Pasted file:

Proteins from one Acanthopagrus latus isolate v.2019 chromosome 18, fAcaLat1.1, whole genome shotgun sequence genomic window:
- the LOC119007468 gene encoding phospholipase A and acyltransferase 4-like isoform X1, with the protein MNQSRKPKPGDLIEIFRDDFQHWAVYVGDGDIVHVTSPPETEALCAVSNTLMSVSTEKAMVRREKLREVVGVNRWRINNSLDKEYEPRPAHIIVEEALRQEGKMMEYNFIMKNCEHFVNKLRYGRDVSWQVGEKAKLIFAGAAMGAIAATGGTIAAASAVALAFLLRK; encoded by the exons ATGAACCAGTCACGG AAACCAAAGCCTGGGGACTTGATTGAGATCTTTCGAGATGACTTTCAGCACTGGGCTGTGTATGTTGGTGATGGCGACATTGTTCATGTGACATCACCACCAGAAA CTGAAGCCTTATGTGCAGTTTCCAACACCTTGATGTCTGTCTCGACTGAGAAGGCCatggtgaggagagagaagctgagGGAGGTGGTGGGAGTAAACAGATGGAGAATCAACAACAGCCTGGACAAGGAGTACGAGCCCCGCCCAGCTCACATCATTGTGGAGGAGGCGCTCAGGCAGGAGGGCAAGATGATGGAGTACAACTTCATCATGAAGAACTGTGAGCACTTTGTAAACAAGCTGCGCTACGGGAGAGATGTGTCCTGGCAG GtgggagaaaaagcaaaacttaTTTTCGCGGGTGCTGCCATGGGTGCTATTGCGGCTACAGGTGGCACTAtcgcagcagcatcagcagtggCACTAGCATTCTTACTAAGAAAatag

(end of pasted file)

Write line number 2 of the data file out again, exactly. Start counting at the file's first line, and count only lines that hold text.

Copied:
- the LOC119007468 gene encoding phospholipase A and acyltransferase 4-like isoform X1, with the protein MNQSRKPKPGDLIEIFRDDFQHWAVYVGDGDIVHVTSPPETEALCAVSNTLMSVSTEKAMVRREKLREVVGVNRWRINNSLDKEYEPRPAHIIVEEALRQEGKMMEYNFIMKNCEHFVNKLRYGRDVSWQVGEKAKLIFAGAAMGAIAATGGTIAAASAVALAFLLRK; encoded by the exons ATGAACCAGTCACGG AAACCAAAGCCTGGGGACTTGATTGAGATCTTTCGAGATGACTTTCAGCACTGGGCTGTGTATGTTGGTGATGGCGACATTGTTCATGTGACATCACCACCAGAAA CTGAAGCCTTATGTGCAGTTTCCAACACCTTGATGTCTGTCTCGACTGAGAAGGCCatggtgaggagagagaagctgagGGAGGTGGTGGGAGTAAACAGATGGAGAATCAACAACAGCCTGGACAAGGAGTACGAGCCCCGCCCAGCTCACATCATTGTGGAGGAGGCGCTCAGGCAGGAGGGCAAGATGATGGAGTACAACTTCATCATGAAGAACTGTGAGCACTTTGTAAACAAGCTGCGCTACGGGAGAGATGTGTCCTGGCAG GtgggagaaaaagcaaaacttaTTTTCGCGGGTGCTGCCATGGGTGCTATTGCGGCTACAGGTGGCACTAtcgcagcagcatcagcagtggCACTAGCATTCTTACTAAGAAAatag